As mentioned earlier, Nick thinks Gatsby is a great man because he has a vision. Nick believes that Gatsby sees a future. As it turns out, however, Gatsby is no more able to see a future than Nick and Tom areIt is telling that when Nick attempts to put Gatsby’s vision into a bigger context, he links it to an event four hundred years earlier—when the Dutch first laid eyes on Long Island. However , while the landscape that met the Dutch was filled with maternal images—“a fresh green breast” (171)—the landscape of the new world is barren: “a fantastic farm where ashes grow like wheat” (26). The contrast between the old world and the new world emphasizes the role-reversal that has taken place and by depicting the new world as barren, Nick hints at the catastrophic effects of the role-reversal. Furthermore , the fact that the new world is infertile suggests that it is linked to the “new woman,” who was accused of being barren (Showalter 40). Thus, Nick shares Tom’s concern that a disruption of the patriarchal order will lead to the end of the world.

Masculinity in The Great Gatsby is easily upset, which indicates that it is a fragile construct. Because “[m]aleness . . . has to be kept and re-earned every day” (Mead 318), men constantly run the risk of becoming inhabitants of No Man’s Land. The fact that Tom, Nick, and Gatsby have to re-earn their manliness every day could be the reason why they are all restless. Nick describes Tom’s eyes as restless (169) and Gatsby is “never quite still; there [is] always a tapping foot somewhere or the impatient opening and closing of a hand” (63). Furthermore , Nick himself comes “back restless” (9) from the war.

However , the three characters’ restlessness may also originate in their not knowing what they are striving for. The fact that “[m]aleness . . . is not absolutely defined” (Mead 318) suggests that it is not exactly clear what masculinity is. Because competitiveness is an important factor in the establishing of a masculine identity (Flannigan-Saint-Aubin 244), men are constantly in a state of transformation. The male characters in Fitzgerald’s novel search for their selves, but according to patriarchal ideology it is not possible to acquire and then keep a masculine identity. If it were possible to do so, men would not have to keep on proving their manliness.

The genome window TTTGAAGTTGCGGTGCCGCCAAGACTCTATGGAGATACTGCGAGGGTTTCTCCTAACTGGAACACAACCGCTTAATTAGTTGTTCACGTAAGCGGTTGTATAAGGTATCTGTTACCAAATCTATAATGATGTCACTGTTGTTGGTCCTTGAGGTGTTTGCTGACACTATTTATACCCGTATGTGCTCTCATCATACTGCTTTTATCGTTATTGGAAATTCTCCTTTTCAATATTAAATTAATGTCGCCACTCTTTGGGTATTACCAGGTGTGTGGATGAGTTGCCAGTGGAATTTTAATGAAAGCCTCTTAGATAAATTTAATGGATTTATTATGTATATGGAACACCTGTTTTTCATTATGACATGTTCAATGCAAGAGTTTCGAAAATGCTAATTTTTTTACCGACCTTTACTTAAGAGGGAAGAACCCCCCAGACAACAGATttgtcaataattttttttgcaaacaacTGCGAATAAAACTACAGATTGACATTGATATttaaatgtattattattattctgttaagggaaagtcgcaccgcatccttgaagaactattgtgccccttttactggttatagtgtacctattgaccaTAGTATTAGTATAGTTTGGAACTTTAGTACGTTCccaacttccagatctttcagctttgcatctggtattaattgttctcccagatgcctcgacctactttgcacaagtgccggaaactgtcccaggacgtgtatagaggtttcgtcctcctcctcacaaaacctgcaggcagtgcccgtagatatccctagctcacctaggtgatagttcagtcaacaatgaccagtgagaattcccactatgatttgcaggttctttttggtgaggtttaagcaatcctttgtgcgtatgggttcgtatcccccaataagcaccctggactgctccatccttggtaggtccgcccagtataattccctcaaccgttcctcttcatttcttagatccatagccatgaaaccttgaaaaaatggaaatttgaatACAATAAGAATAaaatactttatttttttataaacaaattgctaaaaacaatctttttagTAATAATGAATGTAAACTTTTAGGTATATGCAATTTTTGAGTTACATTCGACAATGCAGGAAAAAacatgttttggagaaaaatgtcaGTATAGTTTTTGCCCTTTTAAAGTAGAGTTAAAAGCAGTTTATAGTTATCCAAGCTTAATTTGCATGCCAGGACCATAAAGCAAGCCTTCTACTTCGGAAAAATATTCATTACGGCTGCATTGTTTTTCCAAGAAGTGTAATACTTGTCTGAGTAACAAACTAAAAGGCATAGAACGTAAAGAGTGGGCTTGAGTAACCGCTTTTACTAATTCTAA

At the end of The Great Gatsby , George Wilson and Jay Gatsby, the two inhabitants of the new world, are dead. Nick returns to “that vast obscurity beyond the city” (171), while Tom goes on being “aggressive” and “restless” (169). In other words, Tom appears to be the only one of the four characters who has succeeded in maintaining a masculine identity. However, Tom has failed too. If he had performed his role as patriarch successfully, Daisy would not have rebelled against him. While Nick, earlier in the book, compared Tom to a clergyman (125), at the end of the novel he feels “as though [he] were talking to a child” (170). By comparing Tom to a child, Nick suggests that Tom’s power is imaginary.

The fact that all four characters in The Great Gatsby fail to acquire selves in accordance with patriarchal ideology suggests that masculine identities are unattainable. Indeed, how could they be attained if masculinity “has to be kept and re-earned every day” (Mead 318)? That masculinity has constantly to be re-earned indicates that it will always be out of reach. In other words, men can never be all that patriarchy asks them to be.

Margaret Mead  writes that “[p]eople in America of course live in all sorts of fashions, because they are foreigners, or unlucky, or depraved, or without ambition; people live like that, but Americans live in white detached houses with green shutters” (258). The same is true of men. Persons of the male sex have all sorts of personalities, because they are deficient somehow, or unlucky, or without ambitions, but men are masculine. As a result , those who fail, like Jay Gatsby and George Wilson, are banished to the margin, which is the feminine realm.

In order not to be marginalized, men must establish masculine identities. The quest for selves is a pervasive theme in The Great Gatsby and the four characters, Nick, Tom, Gatsby, and Wilson, all seek to form identities that are in accordance with patriarchal ideology. However , by implying that masculine identities are fragile and that they rely on outside forces, such as women, for their definition, Fitzgerald’s novel challenges their ideal status. Through its description of masculinity as problematical, The Great Gatsby undermines the patriarchal construct, which is the basis for existing values and rules. The novel implies that, just as masculine identities, patriarchal society depends on the very forces that threaten to destroy it, for its sense of self. In addition , by portraying manhood as a never-ending test, the book suggests that masculine selves are unattainable. Simone de Beauvoir writes that “One is not born a woman, one becomes one” (qtd in Moi, Sexual/Textual… 92). In The Great Gatsby it appears as if the men are stuck in the becoming, without ever reaching the end station.



2 The most famous being perhaps Cathy, in Emily Brontë’s Wuthering Heights, who does not recognize her own reflection in the mirror after she has married Edgar Linton.